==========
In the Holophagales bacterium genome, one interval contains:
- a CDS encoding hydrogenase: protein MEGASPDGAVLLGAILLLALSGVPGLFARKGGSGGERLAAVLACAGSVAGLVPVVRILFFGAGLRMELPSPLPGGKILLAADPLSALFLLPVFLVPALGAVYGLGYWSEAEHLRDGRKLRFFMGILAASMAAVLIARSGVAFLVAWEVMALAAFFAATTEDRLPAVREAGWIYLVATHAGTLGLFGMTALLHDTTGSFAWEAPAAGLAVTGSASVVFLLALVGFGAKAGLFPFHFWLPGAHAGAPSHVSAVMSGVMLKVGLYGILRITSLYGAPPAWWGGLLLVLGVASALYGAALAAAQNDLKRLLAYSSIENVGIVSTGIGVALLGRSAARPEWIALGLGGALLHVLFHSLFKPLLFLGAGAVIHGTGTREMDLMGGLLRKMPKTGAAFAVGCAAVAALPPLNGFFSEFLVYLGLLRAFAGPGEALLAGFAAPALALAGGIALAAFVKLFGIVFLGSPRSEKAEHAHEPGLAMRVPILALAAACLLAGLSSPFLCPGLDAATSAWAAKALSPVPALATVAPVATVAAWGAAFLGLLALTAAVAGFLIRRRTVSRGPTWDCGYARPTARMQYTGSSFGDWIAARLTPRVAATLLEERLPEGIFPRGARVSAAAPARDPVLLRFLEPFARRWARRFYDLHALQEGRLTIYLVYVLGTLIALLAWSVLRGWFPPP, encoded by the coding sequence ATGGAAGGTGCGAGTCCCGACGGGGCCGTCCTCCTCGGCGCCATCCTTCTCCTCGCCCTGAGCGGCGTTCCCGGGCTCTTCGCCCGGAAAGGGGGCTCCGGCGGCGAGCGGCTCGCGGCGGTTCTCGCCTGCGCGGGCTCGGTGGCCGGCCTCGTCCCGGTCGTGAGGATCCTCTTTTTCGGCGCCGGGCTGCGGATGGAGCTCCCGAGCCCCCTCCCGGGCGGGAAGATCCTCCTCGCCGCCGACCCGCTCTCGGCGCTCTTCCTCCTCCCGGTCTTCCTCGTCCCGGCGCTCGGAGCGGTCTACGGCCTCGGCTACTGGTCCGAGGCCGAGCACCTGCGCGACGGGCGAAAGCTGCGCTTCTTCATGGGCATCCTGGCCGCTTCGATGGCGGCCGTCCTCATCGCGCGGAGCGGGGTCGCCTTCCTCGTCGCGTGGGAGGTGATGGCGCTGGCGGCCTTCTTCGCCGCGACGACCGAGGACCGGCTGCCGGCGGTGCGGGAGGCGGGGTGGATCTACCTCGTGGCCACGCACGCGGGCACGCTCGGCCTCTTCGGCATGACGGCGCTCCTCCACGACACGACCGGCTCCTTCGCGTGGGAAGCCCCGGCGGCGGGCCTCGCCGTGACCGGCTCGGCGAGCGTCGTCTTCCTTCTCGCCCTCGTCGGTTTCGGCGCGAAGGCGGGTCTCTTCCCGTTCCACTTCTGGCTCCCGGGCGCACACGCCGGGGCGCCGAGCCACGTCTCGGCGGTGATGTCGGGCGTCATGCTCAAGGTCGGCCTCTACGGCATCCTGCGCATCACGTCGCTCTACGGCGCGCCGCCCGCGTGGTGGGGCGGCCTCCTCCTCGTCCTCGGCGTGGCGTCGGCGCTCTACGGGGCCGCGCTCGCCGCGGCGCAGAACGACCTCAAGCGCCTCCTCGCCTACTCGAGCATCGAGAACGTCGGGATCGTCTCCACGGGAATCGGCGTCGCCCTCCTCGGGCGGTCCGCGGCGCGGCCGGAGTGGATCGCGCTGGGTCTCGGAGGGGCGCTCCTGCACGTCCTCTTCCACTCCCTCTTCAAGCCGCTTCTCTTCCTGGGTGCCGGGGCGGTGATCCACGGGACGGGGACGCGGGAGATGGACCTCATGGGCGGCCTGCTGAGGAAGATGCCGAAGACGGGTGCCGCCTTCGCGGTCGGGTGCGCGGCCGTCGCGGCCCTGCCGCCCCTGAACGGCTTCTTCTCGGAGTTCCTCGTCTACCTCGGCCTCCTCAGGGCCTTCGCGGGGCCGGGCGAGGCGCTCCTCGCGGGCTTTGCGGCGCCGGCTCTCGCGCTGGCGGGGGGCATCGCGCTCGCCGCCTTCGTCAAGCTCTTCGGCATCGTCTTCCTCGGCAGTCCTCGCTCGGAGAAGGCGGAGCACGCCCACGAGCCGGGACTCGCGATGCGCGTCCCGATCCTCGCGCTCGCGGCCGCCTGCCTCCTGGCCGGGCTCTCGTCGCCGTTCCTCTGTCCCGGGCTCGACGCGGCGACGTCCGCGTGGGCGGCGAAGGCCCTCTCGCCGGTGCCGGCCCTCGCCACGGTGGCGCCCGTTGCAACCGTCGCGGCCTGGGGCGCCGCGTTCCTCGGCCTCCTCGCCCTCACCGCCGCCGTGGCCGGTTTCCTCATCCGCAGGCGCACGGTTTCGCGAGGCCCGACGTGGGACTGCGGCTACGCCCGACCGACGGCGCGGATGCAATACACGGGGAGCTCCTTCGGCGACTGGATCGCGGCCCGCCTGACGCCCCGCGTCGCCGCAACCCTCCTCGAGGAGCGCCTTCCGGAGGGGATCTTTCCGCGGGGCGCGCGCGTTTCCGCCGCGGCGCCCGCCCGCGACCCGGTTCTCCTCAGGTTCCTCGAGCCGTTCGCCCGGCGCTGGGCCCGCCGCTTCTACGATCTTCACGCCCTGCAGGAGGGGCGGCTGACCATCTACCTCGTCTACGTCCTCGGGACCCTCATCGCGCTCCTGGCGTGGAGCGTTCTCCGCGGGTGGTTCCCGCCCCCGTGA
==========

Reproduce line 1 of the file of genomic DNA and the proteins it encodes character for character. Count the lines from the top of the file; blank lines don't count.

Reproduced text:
In the Holophagales bacterium genome, one interval contains: